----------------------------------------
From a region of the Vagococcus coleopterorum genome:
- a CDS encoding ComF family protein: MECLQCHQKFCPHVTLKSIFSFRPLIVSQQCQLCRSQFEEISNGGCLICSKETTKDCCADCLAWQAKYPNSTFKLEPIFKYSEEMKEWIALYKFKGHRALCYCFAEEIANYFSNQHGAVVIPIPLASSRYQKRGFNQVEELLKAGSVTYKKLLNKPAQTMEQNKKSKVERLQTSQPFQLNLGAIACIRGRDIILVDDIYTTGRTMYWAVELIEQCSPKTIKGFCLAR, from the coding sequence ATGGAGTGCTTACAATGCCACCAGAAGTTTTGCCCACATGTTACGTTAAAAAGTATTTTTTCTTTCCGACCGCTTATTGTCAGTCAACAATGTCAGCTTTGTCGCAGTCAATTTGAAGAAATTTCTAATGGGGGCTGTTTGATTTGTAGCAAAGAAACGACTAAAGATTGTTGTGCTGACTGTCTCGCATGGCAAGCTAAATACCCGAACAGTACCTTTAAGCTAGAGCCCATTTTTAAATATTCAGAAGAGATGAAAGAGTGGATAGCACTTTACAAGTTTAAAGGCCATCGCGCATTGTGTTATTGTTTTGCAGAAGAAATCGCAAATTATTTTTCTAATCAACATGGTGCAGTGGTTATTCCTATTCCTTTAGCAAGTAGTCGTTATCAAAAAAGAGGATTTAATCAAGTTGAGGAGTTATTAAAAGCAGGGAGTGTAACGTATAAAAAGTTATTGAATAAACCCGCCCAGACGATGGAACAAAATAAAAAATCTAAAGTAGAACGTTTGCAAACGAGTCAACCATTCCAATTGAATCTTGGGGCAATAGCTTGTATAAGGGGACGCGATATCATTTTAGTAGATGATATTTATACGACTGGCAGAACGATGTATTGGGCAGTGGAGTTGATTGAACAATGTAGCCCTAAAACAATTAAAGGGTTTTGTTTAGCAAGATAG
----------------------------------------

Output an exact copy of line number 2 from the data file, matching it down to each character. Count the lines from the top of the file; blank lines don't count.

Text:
- a CDS encoding ComF family protein: MECLQCHQKFCPHVTLKSIFSFRPLIVSQQCQLCRSQFEEISNGGCLICSKETTKDCCADCLAWQAKYPNSTFKLEPIFKYSEEMKEWIALYKFKGHRALCYCFAEEIANYFSNQHGAVVIPIPLASSRYQKRGFNQVEELLKAGSVTYKKLLNKPAQTMEQNKKSKVERLQTSQPFQLNLGAIACIRGRDIILVDDIYTTGRTMYWAVELIEQCSPKTIKGFCLAR, from the coding sequence ATGGAGTGCTTACAATGCCACCAGAAGTTTTGCCCACATGTTACGTTAAAAAGTATTTTTTCTTTCCGACCGCTTATTGTCAGTCAACAATGTCAGCTTTGTCGCAGTCAATTTGAAGAAATTTCTAATGGGGGCTGTTTGATTTGTAGCAAAGAAACGACTAAAGATTGTTGTGCTGACTGTCTCGCATGGCAAGCTAAATACCCGAACAGTACCTTTAAGCTAGAGCCCATTTTTAAATATTCAGAAGAGATGAAAGAGTGGATAGCACTTTACAAGTTTAAAGGCCATCGCGCATTGTGTTATTGTTTTGCAGAAGAAATCGCAAATTATTTTTCTAATCAACATGGTGCAGTGGTTATTCCTATTCCTTTAGCAAGTAGTCGTTATCAAAAAAGAGGATTTAATCAAGTTGAGGAGTTATTAAAAGCAGGGAGTGTAACGTATAAAAAGTTATTGAATAAACCCGCCCAGACGATGGAACAAAATAAAAAATCTAAAGTAGAACGTTTGCAAACGAGTCAACCATTCCAATTGAATCTTGGGGCAATAGCTTGTATAAGGGGACGCGATATCATTTTAGTAGATGATATTTATACGACTGGCAGAACGATGTATTGGGCAGTGGAGTTGATTGAACAATGTAGCCCTAAAACAATTAAAGGGTTTTGTTTAGCAAGATAG